Dagvard Frey, tragedy in 5 acts (E. Bäckström), published 1877.
Antony and Cleopatra, tragedy in 5 acts (W. Shakespeare), op. 57, 1881. 1. Uvertyr, 2. Bacchanal, 3. Marsch, 4, Melodram, 5. Teatermusik.

Orchestra
Piano concerto, D minor, 1845−48.
Overture, A minor/A major, 1849.
Capriccio, F major, 1850.
Konsertuvertyr, E-flat major, op. 21, 1856.
Symfony no. 1, F major, op. 22, 1857−59.
Symfony no. 2, E-flat major, op. 40, 1857−59.
Coronation march for the coronation of the King and Queen on 12 May 1873, E-flat major/A-flat major, 1873.
Celebratory march ‘Till Hans och Anna’, E major/A major, op. 43, 1873.
Funeral March ‘Till August Södermans minne’, op. 46, 1876.
Concert piece, F major, op. 54, 1850, rev. 1875.
Music for Nordenskiöldsfesten, G minor/G major, 1880.
Symfony no. 3, D minor, op. 58, 1881.
Uvertyr över fosterländska motiv, for the Royal Opera's centennial celebration, C major, op. 60, 1882.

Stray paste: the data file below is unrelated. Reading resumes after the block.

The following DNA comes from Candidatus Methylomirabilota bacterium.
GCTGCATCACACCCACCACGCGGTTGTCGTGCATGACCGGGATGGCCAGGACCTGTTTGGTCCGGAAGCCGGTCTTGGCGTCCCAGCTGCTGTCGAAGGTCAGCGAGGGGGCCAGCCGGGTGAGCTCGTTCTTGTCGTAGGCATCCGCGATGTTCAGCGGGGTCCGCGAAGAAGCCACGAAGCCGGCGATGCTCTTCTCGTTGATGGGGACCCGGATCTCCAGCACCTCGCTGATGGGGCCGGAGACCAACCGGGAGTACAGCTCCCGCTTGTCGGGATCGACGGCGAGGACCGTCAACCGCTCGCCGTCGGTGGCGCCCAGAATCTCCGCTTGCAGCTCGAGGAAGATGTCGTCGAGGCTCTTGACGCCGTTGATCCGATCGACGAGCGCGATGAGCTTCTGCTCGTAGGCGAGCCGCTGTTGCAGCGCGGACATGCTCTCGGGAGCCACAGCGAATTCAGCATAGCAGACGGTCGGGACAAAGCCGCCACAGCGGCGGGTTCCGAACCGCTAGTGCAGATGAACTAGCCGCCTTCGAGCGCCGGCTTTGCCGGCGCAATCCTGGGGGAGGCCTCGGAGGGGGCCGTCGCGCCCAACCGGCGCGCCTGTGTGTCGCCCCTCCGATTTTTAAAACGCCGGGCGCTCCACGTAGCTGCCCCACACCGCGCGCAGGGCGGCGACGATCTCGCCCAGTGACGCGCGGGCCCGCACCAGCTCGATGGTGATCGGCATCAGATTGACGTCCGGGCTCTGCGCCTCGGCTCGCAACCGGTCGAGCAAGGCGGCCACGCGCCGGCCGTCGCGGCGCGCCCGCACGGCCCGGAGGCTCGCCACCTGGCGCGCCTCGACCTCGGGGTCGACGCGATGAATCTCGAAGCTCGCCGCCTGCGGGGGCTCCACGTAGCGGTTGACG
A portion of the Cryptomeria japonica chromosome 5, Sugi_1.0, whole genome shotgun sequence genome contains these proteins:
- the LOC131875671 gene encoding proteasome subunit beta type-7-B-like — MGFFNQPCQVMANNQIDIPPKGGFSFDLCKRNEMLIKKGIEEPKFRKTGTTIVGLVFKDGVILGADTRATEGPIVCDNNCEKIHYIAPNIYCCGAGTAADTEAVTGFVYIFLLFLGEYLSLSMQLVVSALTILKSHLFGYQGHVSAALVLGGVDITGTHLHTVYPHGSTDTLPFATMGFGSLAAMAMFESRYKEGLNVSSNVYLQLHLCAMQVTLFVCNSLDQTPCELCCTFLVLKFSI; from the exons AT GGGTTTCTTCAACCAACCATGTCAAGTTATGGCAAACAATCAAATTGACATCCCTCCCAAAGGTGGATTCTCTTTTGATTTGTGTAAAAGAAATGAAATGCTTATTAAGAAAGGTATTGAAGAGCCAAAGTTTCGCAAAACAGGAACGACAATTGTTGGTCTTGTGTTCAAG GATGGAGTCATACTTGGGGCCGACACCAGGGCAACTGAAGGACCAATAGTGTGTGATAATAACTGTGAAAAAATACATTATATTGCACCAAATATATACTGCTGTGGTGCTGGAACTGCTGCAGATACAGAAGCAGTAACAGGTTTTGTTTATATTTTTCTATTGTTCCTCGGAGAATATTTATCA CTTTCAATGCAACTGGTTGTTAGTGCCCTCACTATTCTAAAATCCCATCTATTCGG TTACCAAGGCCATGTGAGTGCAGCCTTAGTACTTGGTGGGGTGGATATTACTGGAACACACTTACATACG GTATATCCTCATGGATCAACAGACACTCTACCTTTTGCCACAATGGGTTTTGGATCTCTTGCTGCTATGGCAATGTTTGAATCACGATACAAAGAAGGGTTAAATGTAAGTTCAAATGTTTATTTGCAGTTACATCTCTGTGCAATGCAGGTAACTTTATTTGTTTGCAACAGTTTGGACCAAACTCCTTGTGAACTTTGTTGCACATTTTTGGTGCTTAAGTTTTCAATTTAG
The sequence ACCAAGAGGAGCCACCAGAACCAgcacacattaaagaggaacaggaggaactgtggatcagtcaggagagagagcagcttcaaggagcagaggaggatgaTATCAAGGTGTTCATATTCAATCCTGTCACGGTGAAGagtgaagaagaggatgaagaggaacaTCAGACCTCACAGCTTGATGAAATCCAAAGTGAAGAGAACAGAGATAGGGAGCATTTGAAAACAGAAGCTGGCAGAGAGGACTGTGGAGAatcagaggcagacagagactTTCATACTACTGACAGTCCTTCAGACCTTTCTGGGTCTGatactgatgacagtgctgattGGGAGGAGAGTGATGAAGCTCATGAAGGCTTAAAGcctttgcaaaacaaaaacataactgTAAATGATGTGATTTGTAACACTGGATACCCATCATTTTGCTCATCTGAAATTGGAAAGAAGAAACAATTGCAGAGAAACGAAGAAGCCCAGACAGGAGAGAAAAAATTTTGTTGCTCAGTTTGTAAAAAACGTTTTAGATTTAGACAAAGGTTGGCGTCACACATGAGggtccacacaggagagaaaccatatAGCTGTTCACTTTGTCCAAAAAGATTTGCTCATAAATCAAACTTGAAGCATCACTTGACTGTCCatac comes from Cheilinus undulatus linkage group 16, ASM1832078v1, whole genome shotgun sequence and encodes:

March on Bellman melodies, 1882.

Chamber music
String quartet no. 1, E-flat major, 1848.
Violin sonata, D minor, op. 3, 1848. Leipzig: Fr. Kistner, 1852.
Piano trio no. 1, D major, op. 4, 1849. Leipzig: Fr. Kistner, 1853.
Tonbilder im Zusammanhange, für Pianoforte und Violine componirt und seinem Freunde Ruppert Becker zugeeignet, op. 6, 1851. Leipzig: Fr. Kistner, 1854. 1. Allegro non troppo, 2. Andantino quasi allegretto, 3. Vivace, 4. Andante cantabile, 5. Allegro molto.
String sextet, A major, op. 18, 1852.
String quartet no. 2, lost.
Piano quartet, E major, op. 10, 1856−57. Leipzig: Fr. Kistner, 1862.
String quartet no. 3, E major/E minor, op. 20, 1855.
String quartet no. 4, D minor, op. 24, 1858.
Dalvisa, for two violins and cello, A major, 1863.
Suite in canon form, for two violins, op. 26, published 1877.
Ten character pieces for violin and piano, op. 27. 1. Idyll, 2. Humoresk, 3. Sång/Lied, 4. Impromtu, 5. Vårjubel/Frühlingsjubel, 6. Cavatina, 7. Vaggvisa/Wiegenlied, 8. Feberfantasi/Nachtstück, 9. Elegi, 10. Resignation.
Cello sonata, D major, op. 28, 1867.
Piano sextet, for 2 violins, viola, cello, bass and piano, A minor, op. 29. 1868−69.
String octet, C major, op. 30, 1866−67.
Violin sonata, G major, op. 32, 1869.
String quintet, C minor, op. 35, 1870.
Piano trio no. 2, B minor, op. 38, 1871−72.